The Sons of Liberty had been preventing East India Company ships from delivering cargoes to New York, Philadelphia, Charleston and Massachusetts. Royal Governor Hutchinson was determined to land the tea ships in the harbor, so that he could collect the tea tax. To foil the governor’s plan about 50 colonists from the Sons of Liberty dressed as Indians and boarded three ships on December 16, 1773. They broke open 342 chests of tea and dumped them into the Boston harbor, costing the British government a large sum of money. This act of defiance shows how the American Revolution could be a cataclysmic revolution. This group of colonists planned an act of resistance to force change. The Boston Tea Party was one of the most important events that led to the start of the American Revolution because it showed what the Americans were willing to do. The extent that the American Revolution was economically considered an accelerated evolution, instead of a cataclysmic revolution was the Boston Tea Party and efforts of the Sons of Liberty.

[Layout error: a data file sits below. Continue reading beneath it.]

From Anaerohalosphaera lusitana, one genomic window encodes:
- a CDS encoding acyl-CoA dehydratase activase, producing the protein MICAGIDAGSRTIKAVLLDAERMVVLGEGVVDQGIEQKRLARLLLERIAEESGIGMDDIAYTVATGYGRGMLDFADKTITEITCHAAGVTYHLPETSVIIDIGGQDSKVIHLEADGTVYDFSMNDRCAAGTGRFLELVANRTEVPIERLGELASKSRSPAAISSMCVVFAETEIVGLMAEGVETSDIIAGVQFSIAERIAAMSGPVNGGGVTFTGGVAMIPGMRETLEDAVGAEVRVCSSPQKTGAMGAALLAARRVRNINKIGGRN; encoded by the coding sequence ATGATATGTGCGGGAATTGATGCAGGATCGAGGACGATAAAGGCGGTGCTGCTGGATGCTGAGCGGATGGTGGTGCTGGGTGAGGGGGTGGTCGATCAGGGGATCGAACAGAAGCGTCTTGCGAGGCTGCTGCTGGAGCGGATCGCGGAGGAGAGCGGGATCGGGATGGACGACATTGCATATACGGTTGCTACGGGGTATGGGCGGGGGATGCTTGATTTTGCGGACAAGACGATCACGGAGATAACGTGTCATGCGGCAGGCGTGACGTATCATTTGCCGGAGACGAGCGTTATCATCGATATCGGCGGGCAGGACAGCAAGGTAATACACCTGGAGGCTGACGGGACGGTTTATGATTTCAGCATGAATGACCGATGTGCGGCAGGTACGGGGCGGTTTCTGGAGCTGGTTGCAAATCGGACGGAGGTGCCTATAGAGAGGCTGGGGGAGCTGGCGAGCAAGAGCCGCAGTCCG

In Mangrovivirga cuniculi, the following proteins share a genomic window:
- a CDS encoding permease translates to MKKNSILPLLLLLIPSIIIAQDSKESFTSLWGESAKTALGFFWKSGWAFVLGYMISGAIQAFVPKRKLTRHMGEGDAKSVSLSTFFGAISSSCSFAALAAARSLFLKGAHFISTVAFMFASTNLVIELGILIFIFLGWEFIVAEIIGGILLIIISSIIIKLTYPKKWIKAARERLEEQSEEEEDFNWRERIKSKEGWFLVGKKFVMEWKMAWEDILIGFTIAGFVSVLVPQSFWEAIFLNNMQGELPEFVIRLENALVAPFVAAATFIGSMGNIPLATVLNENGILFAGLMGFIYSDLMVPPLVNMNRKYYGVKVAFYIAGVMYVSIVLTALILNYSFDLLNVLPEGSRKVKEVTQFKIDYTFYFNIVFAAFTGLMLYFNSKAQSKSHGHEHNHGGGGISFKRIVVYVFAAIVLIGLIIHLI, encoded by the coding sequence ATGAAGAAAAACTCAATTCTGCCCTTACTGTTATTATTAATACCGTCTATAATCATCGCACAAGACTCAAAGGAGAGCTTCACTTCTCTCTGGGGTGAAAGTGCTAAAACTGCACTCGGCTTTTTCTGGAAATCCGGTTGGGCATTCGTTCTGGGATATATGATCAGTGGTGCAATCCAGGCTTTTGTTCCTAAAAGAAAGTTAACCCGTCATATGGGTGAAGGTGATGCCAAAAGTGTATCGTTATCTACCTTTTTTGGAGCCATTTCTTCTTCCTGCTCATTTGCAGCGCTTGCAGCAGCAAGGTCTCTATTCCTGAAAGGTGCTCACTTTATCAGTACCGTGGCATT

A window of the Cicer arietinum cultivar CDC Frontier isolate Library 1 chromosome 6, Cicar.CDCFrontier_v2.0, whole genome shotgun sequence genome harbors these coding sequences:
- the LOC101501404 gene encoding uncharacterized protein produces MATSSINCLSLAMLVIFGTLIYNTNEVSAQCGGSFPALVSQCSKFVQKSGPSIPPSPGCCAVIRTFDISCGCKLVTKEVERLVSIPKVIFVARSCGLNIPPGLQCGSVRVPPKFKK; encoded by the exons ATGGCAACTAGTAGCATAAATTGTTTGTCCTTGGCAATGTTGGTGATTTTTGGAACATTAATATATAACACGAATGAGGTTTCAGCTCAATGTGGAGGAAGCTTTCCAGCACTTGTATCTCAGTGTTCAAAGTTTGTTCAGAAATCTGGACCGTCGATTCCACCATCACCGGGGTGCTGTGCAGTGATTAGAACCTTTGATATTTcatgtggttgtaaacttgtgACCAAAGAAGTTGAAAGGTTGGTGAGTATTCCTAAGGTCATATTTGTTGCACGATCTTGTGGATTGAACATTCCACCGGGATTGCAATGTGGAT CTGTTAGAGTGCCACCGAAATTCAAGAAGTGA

Socially, the American Revolution was an accelerated evolution, rather than a cataclysmic revolution. In colonial society, the classes were broken into three groups; upper, middle and lower. The taxes imposed by the British mainly affected the people of the middle class, who would eventually rise up and protest. Acts, such as the Stamp Act, and Townshend Act mainly affect the middle class. They were the people who could afford the items that now had taxes on them. The rich were also affected, but less outraged than the middle class. The lowest class had a hard enough time making a living and now they could definitely not afford to buy items that were not a necessity. The middle class and other colonists acted in response with boycotts, protests and other nonviolent methods. This is an example of how socially; the American Revolution was an accelerated evolution because of the peaceful process that the colonists were trying to get change.